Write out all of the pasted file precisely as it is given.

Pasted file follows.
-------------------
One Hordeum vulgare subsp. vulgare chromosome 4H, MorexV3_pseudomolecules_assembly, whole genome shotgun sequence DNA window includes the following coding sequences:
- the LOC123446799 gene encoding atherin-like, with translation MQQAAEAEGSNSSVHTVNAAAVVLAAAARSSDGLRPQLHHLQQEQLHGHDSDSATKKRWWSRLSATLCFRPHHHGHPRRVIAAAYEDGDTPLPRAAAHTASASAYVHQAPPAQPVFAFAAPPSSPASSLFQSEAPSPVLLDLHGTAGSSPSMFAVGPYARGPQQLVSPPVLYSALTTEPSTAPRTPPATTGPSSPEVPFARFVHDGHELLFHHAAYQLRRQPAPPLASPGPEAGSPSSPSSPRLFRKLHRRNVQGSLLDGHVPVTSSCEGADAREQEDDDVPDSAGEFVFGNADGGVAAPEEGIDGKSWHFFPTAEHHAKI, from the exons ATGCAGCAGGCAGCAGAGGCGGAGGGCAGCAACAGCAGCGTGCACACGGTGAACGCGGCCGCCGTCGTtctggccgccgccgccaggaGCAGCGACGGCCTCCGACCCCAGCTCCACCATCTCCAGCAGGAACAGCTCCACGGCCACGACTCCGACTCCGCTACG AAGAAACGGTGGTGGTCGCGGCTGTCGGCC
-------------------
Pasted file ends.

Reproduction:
One Hordeum vulgare subsp. vulgare chromosome 4H, MorexV3_pseudomolecules_assembly, whole genome shotgun sequence DNA window includes the following coding sequences:
- the LOC123446799 gene encoding atherin-like, with translation MQQAAEAEGSNSSVHTVNAAAVVLAAAARSSDGLRPQLHHLQQEQLHGHDSDSATKKRWWSRLSATLCFRPHHHGHPRRVIAAAYEDGDTPLPRAAAHTASASAYVHQAPPAQPVFAFAAPPSSPASSLFQSEAPSPVLLDLHGTAGSSPSMFAVGPYARGPQQLVSPPVLYSALTTEPSTAPRTPPATTGPSSPEVPFARFVHDGHELLFHHAAYQLRRQPAPPLASPGPEAGSPSSPSSPRLFRKLHRRNVQGSLLDGHVPVTSSCEGADAREQEDDDVPDSAGEFVFGNADGGVAAPEEGIDGKSWHFFPTAEHHAKI, from the exons ATGCAGCAGGCAGCAGAGGCGGAGGGCAGCAACAGCAGCGTGCACACGGTGAACGCGGCCGCCGTCGTtctggccgccgccgccaggaGCAGCGACGGCCTCCGACCCCAGCTCCACCATCTCCAGCAGGAACAGCTCCACGGCCACGACTCCGACTCCGCTACG AAGAAACGGTGGTGGTCGCGGCTGTCGGCC